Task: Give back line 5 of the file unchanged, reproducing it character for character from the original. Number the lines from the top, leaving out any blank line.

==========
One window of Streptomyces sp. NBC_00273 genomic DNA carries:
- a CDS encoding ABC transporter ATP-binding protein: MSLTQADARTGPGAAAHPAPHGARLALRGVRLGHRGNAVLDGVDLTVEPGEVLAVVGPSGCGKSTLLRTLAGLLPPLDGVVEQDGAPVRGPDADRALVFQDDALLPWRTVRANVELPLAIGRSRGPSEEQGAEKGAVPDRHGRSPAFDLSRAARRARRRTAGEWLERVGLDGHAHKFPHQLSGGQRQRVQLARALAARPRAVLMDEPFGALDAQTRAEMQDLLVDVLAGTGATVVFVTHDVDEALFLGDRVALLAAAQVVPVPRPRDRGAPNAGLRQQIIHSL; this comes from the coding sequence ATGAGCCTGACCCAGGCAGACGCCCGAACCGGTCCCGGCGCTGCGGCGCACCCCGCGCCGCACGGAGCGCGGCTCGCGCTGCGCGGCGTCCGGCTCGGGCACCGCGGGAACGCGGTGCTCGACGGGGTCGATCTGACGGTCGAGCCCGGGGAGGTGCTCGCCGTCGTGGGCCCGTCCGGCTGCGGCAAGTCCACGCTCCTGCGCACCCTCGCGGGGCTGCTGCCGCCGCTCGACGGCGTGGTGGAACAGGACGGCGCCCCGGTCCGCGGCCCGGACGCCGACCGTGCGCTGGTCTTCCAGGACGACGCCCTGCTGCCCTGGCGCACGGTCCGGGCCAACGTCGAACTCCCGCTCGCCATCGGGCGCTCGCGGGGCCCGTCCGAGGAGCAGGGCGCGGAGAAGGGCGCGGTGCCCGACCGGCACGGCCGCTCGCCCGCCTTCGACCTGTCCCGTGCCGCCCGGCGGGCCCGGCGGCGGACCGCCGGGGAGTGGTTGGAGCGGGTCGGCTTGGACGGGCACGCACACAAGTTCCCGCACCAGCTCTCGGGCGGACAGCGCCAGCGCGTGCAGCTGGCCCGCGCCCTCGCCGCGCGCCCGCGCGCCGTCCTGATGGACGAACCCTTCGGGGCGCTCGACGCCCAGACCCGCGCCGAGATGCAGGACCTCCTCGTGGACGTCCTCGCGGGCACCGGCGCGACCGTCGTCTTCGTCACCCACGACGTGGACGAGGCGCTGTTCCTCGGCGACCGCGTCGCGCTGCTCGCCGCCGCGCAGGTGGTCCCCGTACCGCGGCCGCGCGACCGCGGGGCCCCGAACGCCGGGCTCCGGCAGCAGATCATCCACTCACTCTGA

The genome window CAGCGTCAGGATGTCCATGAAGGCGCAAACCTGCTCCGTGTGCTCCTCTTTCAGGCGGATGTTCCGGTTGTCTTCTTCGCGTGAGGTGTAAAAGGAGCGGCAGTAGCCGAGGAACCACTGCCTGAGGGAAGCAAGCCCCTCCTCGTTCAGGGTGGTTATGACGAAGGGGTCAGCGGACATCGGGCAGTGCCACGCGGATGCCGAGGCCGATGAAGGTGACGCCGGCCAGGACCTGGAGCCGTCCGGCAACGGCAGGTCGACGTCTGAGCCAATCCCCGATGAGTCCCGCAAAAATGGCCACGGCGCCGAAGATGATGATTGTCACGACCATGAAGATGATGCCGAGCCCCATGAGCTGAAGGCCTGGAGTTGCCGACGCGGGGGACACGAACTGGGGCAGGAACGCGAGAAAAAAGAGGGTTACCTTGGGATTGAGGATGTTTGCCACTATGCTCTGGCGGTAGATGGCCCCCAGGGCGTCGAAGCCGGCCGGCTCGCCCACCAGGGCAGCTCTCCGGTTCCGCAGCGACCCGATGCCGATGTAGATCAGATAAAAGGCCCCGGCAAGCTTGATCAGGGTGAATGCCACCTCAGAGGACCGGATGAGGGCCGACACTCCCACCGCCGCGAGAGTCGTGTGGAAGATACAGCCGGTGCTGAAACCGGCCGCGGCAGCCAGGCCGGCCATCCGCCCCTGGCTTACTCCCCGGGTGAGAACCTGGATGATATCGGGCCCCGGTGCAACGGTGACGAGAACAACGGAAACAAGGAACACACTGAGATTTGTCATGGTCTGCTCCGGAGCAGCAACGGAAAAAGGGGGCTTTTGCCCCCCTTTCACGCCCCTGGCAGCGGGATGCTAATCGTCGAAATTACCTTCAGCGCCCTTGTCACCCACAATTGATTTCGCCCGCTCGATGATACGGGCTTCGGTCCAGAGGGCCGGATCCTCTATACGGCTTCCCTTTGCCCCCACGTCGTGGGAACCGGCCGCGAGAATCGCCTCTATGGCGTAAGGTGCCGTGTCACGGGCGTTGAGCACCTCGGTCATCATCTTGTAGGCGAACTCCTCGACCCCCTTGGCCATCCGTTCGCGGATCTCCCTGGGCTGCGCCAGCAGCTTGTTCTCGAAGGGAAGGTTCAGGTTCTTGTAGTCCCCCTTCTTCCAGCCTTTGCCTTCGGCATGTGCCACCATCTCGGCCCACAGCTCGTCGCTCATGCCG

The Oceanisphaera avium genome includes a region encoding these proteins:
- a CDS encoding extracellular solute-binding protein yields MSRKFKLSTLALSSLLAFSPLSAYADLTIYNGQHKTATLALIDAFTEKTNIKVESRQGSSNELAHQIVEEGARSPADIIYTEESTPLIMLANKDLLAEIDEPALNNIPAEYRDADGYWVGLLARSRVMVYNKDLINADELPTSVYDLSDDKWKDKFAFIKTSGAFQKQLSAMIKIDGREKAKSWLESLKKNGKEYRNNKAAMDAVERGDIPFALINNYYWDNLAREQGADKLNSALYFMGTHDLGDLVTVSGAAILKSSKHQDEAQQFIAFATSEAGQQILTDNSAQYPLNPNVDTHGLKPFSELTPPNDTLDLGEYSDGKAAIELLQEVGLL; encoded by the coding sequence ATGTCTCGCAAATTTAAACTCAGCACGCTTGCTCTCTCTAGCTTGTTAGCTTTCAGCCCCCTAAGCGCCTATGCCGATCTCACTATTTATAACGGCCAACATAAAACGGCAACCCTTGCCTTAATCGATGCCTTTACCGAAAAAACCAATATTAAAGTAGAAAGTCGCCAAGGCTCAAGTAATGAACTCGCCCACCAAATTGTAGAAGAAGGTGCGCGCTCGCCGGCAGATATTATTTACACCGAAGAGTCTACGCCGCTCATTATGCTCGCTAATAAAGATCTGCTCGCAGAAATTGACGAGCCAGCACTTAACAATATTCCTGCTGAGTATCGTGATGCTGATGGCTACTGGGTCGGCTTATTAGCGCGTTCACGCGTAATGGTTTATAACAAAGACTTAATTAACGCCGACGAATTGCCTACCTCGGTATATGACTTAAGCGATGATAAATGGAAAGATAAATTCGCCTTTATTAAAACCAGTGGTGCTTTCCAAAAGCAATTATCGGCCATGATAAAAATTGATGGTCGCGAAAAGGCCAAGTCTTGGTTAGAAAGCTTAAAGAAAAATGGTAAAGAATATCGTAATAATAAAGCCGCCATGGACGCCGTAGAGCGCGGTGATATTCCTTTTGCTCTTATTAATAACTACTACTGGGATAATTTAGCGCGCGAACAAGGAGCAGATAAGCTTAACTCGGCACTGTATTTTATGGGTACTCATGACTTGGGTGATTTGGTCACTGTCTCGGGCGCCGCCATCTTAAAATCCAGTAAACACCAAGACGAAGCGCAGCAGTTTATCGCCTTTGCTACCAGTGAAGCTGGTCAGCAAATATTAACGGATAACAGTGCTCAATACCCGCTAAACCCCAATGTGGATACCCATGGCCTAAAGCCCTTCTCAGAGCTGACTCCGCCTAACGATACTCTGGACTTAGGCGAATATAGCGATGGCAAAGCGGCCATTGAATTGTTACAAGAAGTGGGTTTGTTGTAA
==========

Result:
- a CDS encoding extracellular solute-binding protein yields MSRKFKLSTLALSSLLAFSPLSAYADLTIYNGQHKTATLALIDAFTEKTNIKVESRQGSSNELAHQIVEEGARSPADIIYTEESTPLIMLANKDLLAEIDEPALNNIPAEYRDADGYWVGLLARSRVMVYNKDLINADELPTSVYDLSDDKWKDKFAFIKTSGAFQKQLSAMIKIDGREKAKSWLESLKKNGKEYRNNKAAMDAVERGDIPFALINNYYWDNLAREQGADKLNSALYFMGTHDLGDLVTVSGAAILKSSKHQDEAQQFIAFATSEAGQQILTDNSAQYPLNPNVDTHGLKPFSELTPPNDTLDLGEYSDGKAAIELLQEVGLL; encoded by the coding sequence ATGTCTCGCAAATTTAAACTCAGCACGCTTGCTCTCTCTAGCTTGTTAGCTTTCAGCCCCCTAAGCGCCTATGCCGATCTCACTATTTATAACGGCCAACATAAAACGGCAACCCTTGCCTTAATCGATGCCTTTACCGAAAAAACCAATATTAAAGTAGAAAGTCGCCAAGGCTCAAGTAATGAACTCGCCCACCAAATTGTAGAAGAAGGTGCGCGCTCGCCGGCAGATATTATTTACACCGAAGAGTCTACGCCGCTCATTATGCTCGCTAATAAAGATCTGCTCGCAGAAATTGACGAGCCAGCACTTAACAATATTCCTGCTGAGTATCGTGATGCTGATGGCTACTGGGTCGGCTTATTAGCGCGTTCACGCGTAATGGTTTATAACAAAGACTTAATTAACGCCGACGAATTGCCTACCTCGGTATATGACTTAAGCGATGATAAATGGAAAGATAAATTCGCCTTTATTAAAACCAGTGGTGCTTTCCAAAAGCAATTATCGGCCATGATAAAAATTGATGGTCGCGAAAAGGCCAAGTCTTGGTTAGAAAGCTTAAAGAAAAATGGTAAAGAATATCGTAATAATAAAGCCGCCATGGACGCCGTAGAGCGCGGTGATATTCCTTTTGCTCTTATTAATAACTACTACTGGGATAATTTAGCGCGCGAACAAGGAGCAGATAAGCTTAACTCGGCACTGTATTTTATGGGTACTCATGACTTGGGTGATTTGGTCACTGTCTCGGGCGCCGCCATCTTAAAATCCAGTAAACACCAAGACGAAGCGCAGCAGTTTATCGCCTTTGCTACCAGTGAAGCTGGTCAGCAAATATTAACGGATAACAGTGCTCAATACCCGCTAAACCCCAATGTGGATACCCATGGCCTAAAGCCCTTCTCAGAGCTGACTCCGCCTAACGATACTCTGGACTTAGGCGAATATAGCGATGGCAAAGCGGCCATTGAATTGTTACAAGAAGTGGGTTTGTTGTAA